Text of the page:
Screens with Wood Frames

This entry is part 19 of 21 in the series Timber Frame Gazebo

To keep the Gazebo bug free, I needed to put some screens up. We get a lot of wind here at the edge of the lake so I needed them to be fairly strong and secure. I made the screen frames out of 1″x2″.

The largest openings are three window panes wide so these screens needed two middle rails as well as the ends.

To keep the screen in place I used a 3/16" straight router bit in my Porter Cable router along with an Porter Cable edge guide (a router table would have worked just fine too) to cut the channel for the spline. The spline then holds the screen in place. Originally I had planned that the spline side of the screen assembly would be pressed against the exterior of the gazebo, which would hide it from view. The problem I ran into with this is that the frame of the screen then trapped leaves pine needles which gave something for the winds to push against and popped / ripped the screens. It also meant I had to keep cleaning this debris off. So after a few months of that, I flipped the screens around so that the spline faced out from the gazebo and creates no places for the debris to get stuck.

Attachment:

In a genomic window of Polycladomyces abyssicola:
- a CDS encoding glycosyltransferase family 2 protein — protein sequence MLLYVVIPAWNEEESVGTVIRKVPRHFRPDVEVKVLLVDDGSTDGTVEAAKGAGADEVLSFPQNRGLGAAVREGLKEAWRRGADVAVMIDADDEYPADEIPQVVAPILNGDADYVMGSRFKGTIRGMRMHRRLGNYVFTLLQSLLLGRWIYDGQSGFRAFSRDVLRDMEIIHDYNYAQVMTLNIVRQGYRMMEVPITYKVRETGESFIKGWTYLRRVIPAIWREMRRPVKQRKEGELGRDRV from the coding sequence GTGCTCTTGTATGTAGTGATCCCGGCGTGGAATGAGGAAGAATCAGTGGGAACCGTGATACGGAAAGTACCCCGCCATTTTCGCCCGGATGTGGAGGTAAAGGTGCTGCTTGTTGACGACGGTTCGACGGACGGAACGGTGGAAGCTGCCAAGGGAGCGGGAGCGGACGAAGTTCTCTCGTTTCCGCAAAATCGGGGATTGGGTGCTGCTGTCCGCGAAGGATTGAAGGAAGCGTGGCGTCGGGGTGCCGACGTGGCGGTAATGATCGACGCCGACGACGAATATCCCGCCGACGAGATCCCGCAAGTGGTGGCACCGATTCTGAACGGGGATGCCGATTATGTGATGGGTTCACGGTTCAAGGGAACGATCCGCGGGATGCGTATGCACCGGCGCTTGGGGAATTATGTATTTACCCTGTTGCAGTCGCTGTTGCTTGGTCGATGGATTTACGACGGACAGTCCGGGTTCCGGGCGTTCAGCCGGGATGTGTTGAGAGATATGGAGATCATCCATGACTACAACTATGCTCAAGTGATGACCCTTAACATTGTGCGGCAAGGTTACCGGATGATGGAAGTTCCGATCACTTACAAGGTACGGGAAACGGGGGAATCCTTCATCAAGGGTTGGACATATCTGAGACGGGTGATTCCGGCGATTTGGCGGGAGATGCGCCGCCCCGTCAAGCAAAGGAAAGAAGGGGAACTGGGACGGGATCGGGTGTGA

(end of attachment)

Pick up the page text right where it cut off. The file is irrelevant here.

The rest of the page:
To join the 1″x2″ together at the corners I used half-lap joints and pegged them with small 3/8″ dowel I only glued the dowel. In hindsight (after looking at some of the twists the 1″x2″ have developed) I should have glued the corners too.

I knew there would be times when I would need to remove the screen frames if I had to replace them (remember the splines were hidden the first time around). So I had to have a way of attaching the screen frames to the gazebo that was removable. That ruled out pegs, and since I wanted to avoid metal, that ruled out screws and bolts. A wooden bolt seemed like the best alternative. So I purchased a dowel threader and tap and made my own bolts. (wood threading covered in this post)

As you can see in the photo above, the screen frames literally bolt on to the gazebo (actually probably a better analogy would be that they machine screw onto the gazebo).

Series NavigationSiding the Gazebo – ShiplapMaking Wooden Bolts